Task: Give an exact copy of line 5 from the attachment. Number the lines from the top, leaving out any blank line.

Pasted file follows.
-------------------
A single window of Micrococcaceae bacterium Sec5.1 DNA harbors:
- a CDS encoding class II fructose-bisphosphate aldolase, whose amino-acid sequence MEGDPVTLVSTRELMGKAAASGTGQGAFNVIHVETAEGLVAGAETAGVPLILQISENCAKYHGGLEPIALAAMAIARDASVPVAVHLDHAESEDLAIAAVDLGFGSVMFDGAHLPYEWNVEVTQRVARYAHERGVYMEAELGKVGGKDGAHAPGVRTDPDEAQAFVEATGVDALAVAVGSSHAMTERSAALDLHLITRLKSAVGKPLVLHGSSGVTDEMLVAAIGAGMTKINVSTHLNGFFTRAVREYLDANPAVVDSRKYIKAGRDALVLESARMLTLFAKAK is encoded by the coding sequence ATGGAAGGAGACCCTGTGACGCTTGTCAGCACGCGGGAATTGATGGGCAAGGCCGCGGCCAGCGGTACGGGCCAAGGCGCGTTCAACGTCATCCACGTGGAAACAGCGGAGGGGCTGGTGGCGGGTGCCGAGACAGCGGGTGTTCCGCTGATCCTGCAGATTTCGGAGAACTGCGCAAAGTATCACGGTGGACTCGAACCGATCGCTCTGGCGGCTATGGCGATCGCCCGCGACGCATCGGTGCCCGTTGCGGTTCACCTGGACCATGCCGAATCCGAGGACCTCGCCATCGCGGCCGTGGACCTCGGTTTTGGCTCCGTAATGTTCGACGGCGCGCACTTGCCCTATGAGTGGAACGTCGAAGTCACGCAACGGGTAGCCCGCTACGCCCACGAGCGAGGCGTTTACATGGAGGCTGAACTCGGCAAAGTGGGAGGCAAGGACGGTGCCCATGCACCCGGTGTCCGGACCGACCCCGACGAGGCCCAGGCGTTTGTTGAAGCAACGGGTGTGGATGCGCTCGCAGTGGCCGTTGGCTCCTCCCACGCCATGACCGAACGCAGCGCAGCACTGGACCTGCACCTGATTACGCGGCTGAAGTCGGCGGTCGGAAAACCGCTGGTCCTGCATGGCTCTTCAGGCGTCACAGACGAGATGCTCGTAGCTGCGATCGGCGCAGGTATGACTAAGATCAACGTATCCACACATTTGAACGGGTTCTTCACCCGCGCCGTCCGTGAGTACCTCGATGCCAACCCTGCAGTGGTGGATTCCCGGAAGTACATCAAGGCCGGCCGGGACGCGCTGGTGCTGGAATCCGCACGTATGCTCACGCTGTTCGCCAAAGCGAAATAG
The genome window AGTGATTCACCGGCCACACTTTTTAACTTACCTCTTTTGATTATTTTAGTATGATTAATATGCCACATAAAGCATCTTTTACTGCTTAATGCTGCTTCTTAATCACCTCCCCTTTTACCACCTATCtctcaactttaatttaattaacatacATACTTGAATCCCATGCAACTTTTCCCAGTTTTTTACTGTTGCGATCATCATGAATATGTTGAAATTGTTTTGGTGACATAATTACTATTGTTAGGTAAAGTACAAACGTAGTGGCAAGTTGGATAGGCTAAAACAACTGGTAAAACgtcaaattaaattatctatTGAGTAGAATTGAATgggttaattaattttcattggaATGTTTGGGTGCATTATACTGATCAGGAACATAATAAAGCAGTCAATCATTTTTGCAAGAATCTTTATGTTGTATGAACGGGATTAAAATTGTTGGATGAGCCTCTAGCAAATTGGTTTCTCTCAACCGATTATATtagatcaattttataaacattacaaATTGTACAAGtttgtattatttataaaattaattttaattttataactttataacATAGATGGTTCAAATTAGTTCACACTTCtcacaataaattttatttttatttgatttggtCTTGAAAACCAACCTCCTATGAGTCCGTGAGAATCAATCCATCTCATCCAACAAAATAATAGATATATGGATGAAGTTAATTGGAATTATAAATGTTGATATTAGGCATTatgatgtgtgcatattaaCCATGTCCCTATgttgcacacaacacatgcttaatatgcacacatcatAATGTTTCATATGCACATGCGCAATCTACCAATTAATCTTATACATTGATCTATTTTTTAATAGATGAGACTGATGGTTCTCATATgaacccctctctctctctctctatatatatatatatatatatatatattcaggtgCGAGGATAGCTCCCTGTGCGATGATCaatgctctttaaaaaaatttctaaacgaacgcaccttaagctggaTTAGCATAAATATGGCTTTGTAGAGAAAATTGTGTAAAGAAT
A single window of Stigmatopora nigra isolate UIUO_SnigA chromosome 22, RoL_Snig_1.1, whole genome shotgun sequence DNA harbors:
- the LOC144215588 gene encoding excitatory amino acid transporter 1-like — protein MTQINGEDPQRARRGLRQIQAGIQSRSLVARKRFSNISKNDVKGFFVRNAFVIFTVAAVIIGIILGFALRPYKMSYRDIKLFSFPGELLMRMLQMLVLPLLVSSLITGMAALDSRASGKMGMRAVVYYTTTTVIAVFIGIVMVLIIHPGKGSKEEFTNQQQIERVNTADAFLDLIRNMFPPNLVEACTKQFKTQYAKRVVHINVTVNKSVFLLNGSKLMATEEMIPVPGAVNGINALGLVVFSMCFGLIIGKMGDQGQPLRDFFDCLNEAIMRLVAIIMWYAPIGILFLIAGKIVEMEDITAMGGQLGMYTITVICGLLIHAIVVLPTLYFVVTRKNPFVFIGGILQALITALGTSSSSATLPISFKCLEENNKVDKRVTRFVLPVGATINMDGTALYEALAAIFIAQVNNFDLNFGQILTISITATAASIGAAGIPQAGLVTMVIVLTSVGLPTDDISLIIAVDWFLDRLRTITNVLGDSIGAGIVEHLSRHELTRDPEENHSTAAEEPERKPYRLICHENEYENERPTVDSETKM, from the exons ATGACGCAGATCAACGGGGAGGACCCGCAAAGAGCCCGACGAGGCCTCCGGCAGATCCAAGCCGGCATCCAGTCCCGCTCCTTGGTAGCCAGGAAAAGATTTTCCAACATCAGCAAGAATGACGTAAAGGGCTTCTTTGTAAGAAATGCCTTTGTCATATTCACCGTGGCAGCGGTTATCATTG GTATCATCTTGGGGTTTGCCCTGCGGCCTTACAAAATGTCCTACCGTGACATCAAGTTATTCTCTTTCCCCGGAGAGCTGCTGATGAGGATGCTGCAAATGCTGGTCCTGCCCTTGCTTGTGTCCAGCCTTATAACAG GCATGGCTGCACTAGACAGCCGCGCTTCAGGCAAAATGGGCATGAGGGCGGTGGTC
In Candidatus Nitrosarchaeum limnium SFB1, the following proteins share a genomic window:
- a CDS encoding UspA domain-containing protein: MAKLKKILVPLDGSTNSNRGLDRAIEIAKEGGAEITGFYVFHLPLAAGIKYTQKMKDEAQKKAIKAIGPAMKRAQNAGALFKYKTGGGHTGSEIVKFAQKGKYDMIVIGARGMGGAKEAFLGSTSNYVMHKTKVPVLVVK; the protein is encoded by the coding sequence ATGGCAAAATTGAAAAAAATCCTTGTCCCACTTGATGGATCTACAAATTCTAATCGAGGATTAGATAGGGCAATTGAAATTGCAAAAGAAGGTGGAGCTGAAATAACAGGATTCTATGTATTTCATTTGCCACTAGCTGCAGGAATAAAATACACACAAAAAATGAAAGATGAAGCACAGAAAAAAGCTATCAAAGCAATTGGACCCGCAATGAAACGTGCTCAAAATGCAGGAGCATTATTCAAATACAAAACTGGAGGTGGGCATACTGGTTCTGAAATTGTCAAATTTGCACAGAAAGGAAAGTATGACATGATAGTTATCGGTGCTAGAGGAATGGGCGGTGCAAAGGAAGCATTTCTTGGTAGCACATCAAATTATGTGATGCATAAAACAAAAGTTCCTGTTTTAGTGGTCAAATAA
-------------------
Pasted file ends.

- the LOC144215588 gene encoding excitatory amino acid transporter 1-like — protein MTQINGEDPQRARRGLRQIQAGIQSRSLVARKRFSNISKNDVKGFFVRNAFVIFTVAAVIIGIILGFALRPYKMSYRDIKLFSFPGELLMRMLQMLVLPLLVSSLITGMAALDSRASGKMGMRAVVYYTTTTVIAVFIGIVMVLIIHPGKGSKEEFTNQQQIERVNTADAFLDLIRNMFPPNLVEACTKQFKTQYAKRVVHINVTVNKSVFLLNGSKLMATEEMIPVPGAVNGINALGLVVFSMCFGLIIGKMGDQGQPLRDFFDCLNEAIMRLVAIIMWYAPIGILFLIAGKIVEMEDITAMGGQLGMYTITVICGLLIHAIVVLPTLYFVVTRKNPFVFIGGILQALITALGTSSSSATLPISFKCLEENNKVDKRVTRFVLPVGATINMDGTALYEALAAIFIAQVNNFDLNFGQILTISITATAASIGAAGIPQAGLVTMVIVLTSVGLPTDDISLIIAVDWFLDRLRTITNVLGDSIGAGIVEHLSRHELTRDPEENHSTAAEEPERKPYRLICHENEYENERPTVDSETKM, from the exons ATGACGCAGATCAACGGGGAGGACCCGCAAAGAGCCCGACGAGGCCTCCGGCAGATCCAAGCCGGCATCCAGTCCCGCTCCTTGGTAGCCAGGAAAAGATTTTCCAACATCAGCAAGAATGACGTAAAGGGCTTCTTTGTAAGAAATGCCTTTGTCATATTCACCGTGGCAGCGGTTATCATTG GTATCATCTTGGGGTTTGCCCTGCGGCCTTACAAAATGTCCTACCGTGACATCAAGTTATTCTCTTTCCCCGGAGAGCTGCTGATGAGGATGCTGCAAATGCTGGTCCTGCCCTTGCTTGTGTCCAGCCTTATAACAG GCATGGCTGCACTAGACAGCCGCGCTTCAGGCAAAATGGGCATGAGGGCGGTGGTC